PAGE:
My Aunt told us about a fire, speaking slowly to shake out the memory. I could see the row of newly built wooden houses, the smoke billowing while men struggled with hoses. She could see it too, the details stronger in each retelling, she having been a child, wrapped in a blanket, pushed in a stroller. My Aunt didn’t comment that it was wrong for her to see such destruction. But I knew. Now she feared fires.
All became quiet at the table as I focussed on the swirl of flower petals in the tablecloth, glad of the arrival of cheese and fruit, though fires flickered right there in the candles inches from my hands.
THE THINGS KIDS DO
When we were kids, we burned leaves in dusty piles in the driveway turnaround under our apple tree. We waited all week to do the raking, smell the fire, watch the smoke going up into the branches, the wind kicking the flames around. And we were kids doing this! There was a fire station on 95th Street, fire hydrants down the block. We had plastic fire hats when we ran around the yard with the garden hose, pretending. And there was that door on the furnace in our basement where you could watch the gas flames leap around, hear the motor humming heat slowly up through the registers.
Our house was grey frame, large front porch, scraggly lawn, western windows catching sunlight. It was a place of cut knees, birthday parties, fights with my brothers and my father’s death—a heart attack, he slumping over, dying in a red fabric chair that was still in our living room as I grew–my childhood fused in wood and plaster, mingling with the slope of the ceilings, the creak of floors, the air of that spiritual space.
That was the time Anna came to clean for us. She came early, clumping up the back steps in shoes that never fit. I didn’t wonder about this, it was Anna—her clothes hung on her, and she always wore three black plastic bracelets that clicked together along her thin brown arm. She wore an an old stocking over her hair, her wrinkled face warm, brown eyes full of something like child’s mischief or secrets she couldn’t tell us. She moved furniture, swept stairs, burned the trash in the backyard, her body bowed to work, so that year after year she seemed to shrink while we grew.
Mother worked in the dining room typing insurance policies. When we came in from school she’d stop to ask what we wanted for a snack or to see our school papers. Eating bananas, cookies, we watched Anna working in the kitchen, spreading old newspapers over the newly washed floor. She’d smile at us, talk to us, tell us what good children we were. On rare occasions we heard stories about her own children, her face opening as she spoke. And Anna always brought us Chuckles, five pieces of sugar-coated candy, surely a gift she couldn’t afford. Did we remember to thank her?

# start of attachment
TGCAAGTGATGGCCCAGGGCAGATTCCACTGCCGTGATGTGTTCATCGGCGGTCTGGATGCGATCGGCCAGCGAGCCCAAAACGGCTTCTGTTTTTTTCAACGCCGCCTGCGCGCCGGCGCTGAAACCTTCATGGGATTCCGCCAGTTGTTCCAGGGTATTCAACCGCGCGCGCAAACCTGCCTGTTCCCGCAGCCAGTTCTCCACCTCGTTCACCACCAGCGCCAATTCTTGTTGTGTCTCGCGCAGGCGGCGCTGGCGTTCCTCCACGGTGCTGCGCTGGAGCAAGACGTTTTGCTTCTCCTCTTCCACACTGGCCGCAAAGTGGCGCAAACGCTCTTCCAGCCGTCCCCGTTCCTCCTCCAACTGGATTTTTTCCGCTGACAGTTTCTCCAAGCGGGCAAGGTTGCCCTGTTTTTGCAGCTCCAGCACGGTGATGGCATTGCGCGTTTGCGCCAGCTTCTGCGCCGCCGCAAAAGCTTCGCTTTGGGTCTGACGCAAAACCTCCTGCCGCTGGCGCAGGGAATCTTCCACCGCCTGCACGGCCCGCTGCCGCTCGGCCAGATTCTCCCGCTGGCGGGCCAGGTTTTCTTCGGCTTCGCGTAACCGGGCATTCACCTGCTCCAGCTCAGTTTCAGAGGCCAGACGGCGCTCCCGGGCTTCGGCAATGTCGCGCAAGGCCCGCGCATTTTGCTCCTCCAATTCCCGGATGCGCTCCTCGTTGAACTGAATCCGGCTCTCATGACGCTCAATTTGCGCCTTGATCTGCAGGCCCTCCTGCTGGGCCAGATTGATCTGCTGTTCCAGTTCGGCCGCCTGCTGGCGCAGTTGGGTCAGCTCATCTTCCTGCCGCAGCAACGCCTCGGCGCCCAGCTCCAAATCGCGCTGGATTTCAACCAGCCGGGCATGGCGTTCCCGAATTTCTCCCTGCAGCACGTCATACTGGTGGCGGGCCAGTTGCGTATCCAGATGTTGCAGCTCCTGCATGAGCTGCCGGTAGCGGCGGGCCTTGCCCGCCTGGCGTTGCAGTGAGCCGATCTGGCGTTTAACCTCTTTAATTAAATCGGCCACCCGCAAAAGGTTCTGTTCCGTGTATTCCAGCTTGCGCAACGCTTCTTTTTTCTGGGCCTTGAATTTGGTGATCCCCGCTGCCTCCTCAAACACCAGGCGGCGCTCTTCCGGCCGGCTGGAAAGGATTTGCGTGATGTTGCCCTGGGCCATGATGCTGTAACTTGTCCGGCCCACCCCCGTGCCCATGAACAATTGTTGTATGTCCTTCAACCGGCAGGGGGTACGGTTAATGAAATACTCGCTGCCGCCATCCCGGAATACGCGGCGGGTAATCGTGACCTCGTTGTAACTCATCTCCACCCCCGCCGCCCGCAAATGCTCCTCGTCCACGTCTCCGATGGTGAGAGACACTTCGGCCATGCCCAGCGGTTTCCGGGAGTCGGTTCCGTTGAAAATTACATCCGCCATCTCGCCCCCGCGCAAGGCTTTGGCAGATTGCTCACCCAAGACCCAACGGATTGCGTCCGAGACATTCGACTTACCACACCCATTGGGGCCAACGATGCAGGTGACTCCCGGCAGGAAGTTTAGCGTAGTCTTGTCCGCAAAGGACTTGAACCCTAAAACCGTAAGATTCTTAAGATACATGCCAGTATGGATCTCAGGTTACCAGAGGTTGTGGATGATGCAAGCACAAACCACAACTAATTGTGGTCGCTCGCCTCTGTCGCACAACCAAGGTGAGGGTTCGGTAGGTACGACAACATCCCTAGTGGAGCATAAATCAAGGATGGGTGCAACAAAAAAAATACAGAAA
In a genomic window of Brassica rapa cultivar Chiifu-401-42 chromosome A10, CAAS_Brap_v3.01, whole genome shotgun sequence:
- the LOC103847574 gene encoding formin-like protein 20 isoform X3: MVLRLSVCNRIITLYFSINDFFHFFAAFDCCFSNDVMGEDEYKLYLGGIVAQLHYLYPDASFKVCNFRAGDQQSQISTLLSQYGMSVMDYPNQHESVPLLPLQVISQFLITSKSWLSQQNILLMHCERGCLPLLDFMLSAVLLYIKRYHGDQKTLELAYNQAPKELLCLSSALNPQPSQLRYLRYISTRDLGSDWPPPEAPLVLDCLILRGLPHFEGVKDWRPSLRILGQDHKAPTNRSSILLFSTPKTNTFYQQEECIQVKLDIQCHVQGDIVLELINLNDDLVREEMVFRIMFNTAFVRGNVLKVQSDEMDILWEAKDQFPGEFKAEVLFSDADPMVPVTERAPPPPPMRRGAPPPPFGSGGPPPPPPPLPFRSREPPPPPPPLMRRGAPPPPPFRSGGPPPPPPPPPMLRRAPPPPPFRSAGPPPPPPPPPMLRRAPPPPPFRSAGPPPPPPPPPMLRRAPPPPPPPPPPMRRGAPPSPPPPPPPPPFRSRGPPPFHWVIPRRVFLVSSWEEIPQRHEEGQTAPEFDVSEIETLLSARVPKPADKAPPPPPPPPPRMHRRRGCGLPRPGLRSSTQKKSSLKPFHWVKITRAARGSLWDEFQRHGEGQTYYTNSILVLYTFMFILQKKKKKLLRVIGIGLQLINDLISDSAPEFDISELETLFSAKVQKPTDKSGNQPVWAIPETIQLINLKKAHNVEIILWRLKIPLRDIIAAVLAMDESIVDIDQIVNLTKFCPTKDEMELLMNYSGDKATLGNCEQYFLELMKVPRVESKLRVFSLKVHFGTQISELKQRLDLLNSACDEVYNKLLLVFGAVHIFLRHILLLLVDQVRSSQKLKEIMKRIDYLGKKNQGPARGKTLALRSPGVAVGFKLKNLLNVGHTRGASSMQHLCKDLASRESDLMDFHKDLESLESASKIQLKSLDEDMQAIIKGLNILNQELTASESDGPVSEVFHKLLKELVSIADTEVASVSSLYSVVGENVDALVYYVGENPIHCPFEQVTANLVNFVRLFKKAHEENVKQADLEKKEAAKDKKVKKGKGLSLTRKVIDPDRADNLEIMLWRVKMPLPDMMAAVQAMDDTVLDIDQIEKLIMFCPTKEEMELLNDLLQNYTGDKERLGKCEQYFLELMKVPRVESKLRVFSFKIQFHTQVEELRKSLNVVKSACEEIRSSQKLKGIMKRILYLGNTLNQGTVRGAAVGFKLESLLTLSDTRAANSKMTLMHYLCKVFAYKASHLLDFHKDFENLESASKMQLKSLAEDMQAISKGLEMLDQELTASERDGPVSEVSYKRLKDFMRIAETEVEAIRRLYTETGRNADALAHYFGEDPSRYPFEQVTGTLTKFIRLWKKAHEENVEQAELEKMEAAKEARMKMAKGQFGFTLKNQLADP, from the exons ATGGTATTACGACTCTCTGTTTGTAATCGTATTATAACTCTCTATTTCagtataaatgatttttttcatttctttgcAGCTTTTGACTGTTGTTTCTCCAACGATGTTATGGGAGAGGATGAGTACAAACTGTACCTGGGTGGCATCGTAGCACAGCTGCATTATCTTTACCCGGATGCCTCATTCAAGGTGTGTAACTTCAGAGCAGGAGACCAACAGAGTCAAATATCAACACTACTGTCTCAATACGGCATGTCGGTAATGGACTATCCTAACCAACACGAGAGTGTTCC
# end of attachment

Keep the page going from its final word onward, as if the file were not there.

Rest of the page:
As we grew, became more aware of the distance between us and Anna; we began to understand. Our father was dead; our mother typed insurance policies in our dining room to care for and protect us. But Anna was Black. Anna was poor. She did not have what we had.
THE PHONE CALL
Then one autumn our phone rang, a Friday. I heard my mother say “fire.” I always listened when my mother was on the phone, worrying someone would give her news that would hurt her. But fire. Where was this fire? Could I see it? My mother was saying: “Are the fire trucks there, is everyone out?” And then she was telling me to go and find Anna.
I don’t remember where I found her—arranging my mother’s perfume bottles on a mirrored tray, cleansing our bathtub, wandering back from the trash burner, her bent body preventing her from seeing the hunks of my mother’s carbon paper sailing around the yard like curling black birds.
I told Anna she had a phone call, and then ran ahead. I could only hover at the edge of her life, watch her take the phone from my mother there in the dining room, dusk pulling away all light, her small head shaking as she talked awkwardly into the phone.
When she hung up, she had to sit down. My mother brought her a glass of water, touched her shoulder, the room transformed, Anna’s head sinking lower and lower. I could picture her things burning up, things she had told us were in her house—the picture of Abraham Lincoln, a quilt my mother had given her along with dresses, linens, dishes—things we didn’t use any more. Things Anna always accepted.